Vernon Hershberger with Virginia farmer Joel Salatin, who stopped in Thursday evening to speak in Baraboo on behalf of the Hershberger defense. There were times today in a Baraboo, WI, courtroom, when I wondered if I was still living in the United States of America.

It started first thing when one of the prosecutors in the Vernon Hershberger case, Eric DeFort, complained to the judge that the lead defense lawyer, Glenn Reynolds, was using the word “liberty” too often, as in “Vernon Hershberger’s liberty is at stake in this trial” (because of that little detail that he could be sent to jail for two years or more). 

To which Glenn Reynolds responded: “I’ve been trying cases for 35 years and I’ve never had an objection to that. It’s inherent in criminal versus civil cases.”

The prosecution was right, yet again, said the Judge, Guy Reynolds. “Objection sustained. No more reference by counsel to the threat to the defendant’s liberty.” 

It ended with the questioning of a defense witness, one of Vernon Hershberger’s food club members, Joseph Plasterer. He was asked by defense attorney Glenn Reynolds to explain why he sought out Hershberger’s food back in 2004, when he joined the food club. 

Plasterer: “We asked if we could be part of the farm…”

Glenn Reynolds: “Did you have a reason?”

Plasterer: “My son was not thriving…”

Prosecutor Eric DeFort: “Objection!”

Judge: “Objections sustained.”

Glenn Reynolds: “Explain why you sought out Hershberger’s food.”

Plasterer: “We wanted access to unprocessed food that was higher quality than would not be available from the stores.”

Prosecutor: “Objection!”

Judge: “Objection sustained. Strike the answer. Jury is to ignore the answer.” 

I know it’s becoming increasingly difficult in certain places to access food privately. But illegal to speak of it? That was a new one. It was an apparent outgrowth of the judge’s efforts over the last few months to restrict or eliminate any discussion of raw milk, legalities of private food, food safety, and other topics related to food and health.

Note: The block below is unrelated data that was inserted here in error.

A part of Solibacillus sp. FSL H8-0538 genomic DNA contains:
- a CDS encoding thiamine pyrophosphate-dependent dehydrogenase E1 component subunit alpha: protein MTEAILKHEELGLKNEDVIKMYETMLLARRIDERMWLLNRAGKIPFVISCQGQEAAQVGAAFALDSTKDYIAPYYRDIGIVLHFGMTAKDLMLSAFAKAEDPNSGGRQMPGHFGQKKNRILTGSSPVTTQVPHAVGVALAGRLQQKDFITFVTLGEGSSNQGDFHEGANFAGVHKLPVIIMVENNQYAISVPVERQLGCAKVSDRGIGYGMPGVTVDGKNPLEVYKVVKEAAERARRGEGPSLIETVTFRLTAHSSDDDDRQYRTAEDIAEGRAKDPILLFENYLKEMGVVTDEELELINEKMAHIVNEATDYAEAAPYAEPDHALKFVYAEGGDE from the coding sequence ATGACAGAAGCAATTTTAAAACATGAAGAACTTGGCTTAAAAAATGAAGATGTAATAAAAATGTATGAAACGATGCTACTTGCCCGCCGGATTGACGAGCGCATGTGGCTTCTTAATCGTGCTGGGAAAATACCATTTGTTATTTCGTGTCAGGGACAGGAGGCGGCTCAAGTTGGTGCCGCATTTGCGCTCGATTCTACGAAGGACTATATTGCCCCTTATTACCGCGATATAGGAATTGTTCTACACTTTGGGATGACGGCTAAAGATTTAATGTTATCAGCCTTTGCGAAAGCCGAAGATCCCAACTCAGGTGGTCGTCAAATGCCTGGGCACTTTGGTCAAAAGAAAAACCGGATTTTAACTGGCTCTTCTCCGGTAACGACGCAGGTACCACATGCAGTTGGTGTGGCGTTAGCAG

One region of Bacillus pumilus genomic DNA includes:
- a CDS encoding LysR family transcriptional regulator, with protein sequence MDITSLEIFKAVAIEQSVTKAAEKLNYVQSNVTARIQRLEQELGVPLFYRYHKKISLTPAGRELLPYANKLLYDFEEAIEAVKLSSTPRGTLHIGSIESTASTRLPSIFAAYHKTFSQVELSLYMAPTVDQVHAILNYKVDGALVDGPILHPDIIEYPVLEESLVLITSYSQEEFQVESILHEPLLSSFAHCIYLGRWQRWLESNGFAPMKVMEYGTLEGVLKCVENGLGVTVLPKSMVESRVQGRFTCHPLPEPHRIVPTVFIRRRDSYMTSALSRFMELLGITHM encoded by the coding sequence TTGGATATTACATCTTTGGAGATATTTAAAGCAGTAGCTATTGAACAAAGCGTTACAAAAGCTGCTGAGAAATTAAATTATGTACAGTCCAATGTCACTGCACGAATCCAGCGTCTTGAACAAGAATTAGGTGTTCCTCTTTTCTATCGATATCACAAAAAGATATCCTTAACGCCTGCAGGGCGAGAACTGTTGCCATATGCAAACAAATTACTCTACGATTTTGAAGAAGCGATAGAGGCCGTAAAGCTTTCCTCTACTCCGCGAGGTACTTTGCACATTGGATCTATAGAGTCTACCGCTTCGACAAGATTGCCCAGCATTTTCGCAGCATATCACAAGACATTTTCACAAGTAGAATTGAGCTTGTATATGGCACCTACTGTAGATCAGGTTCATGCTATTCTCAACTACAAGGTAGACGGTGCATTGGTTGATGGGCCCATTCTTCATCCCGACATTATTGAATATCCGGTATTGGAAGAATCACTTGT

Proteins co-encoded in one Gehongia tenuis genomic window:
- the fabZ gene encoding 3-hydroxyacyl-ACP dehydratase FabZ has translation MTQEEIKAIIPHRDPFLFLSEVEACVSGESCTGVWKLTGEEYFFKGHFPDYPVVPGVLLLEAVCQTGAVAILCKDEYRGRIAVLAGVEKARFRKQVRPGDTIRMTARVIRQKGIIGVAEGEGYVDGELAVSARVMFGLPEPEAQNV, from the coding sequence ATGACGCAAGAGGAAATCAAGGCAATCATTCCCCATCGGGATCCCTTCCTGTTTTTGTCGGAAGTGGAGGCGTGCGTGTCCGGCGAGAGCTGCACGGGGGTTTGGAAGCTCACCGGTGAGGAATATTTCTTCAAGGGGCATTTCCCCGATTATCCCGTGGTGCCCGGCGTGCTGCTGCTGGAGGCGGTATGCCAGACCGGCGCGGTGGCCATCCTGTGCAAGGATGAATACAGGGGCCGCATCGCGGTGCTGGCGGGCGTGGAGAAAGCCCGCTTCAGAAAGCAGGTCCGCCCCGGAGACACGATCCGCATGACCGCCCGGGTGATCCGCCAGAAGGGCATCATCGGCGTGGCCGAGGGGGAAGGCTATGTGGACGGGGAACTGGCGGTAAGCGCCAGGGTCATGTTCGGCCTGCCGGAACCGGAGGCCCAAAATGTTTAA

But in between, the jury got to hear from Vernon Hershberger’s dad, Daniel Hershberger. A big man with a full gray beard, he explained in a deep voice how Vernon became adept at using a horse-drawn plow, and how the Amish philosophy the Hershbergers’ community lived by was to “share food with the hungry.” Food club members “didn’t own the land, but shared in food.” 

Members who didn’t have enough money could earn their keep by raking manure and cleaning milk bottles. 

Needless to say, the prosecution didn’t get very far in trying to make him look bad during cross examination. At one point, the elder Hershberger bemoaned, “I come from a generation where a handshake meant something. And I seem to be in a generation where it doesn’t, and where everything is technical.” 

But even he ran afoul of the judge’s censoring. When asked about his motivations for making good food widely available, he said, “From my teaching, I am very passionate about the health conditions of this country.”

Prosecutor: “Objection!”

Judge: “Sustained. I am not going to permit any witness to get into this.” 

But the point had been made, and hopefully the jury was listening.  The case could go to the jury by the end of Friday. 


The first copies of my book, “Life, Liberty, and the Pursuit of Food Rights”, arrived in Baraboo today. I got my first look at the final version, complete with index and such. Pretty cool. Several dozen attendees snatched copies up, with inscriptions from Joel Salatin, who wrote the foreword, and from me.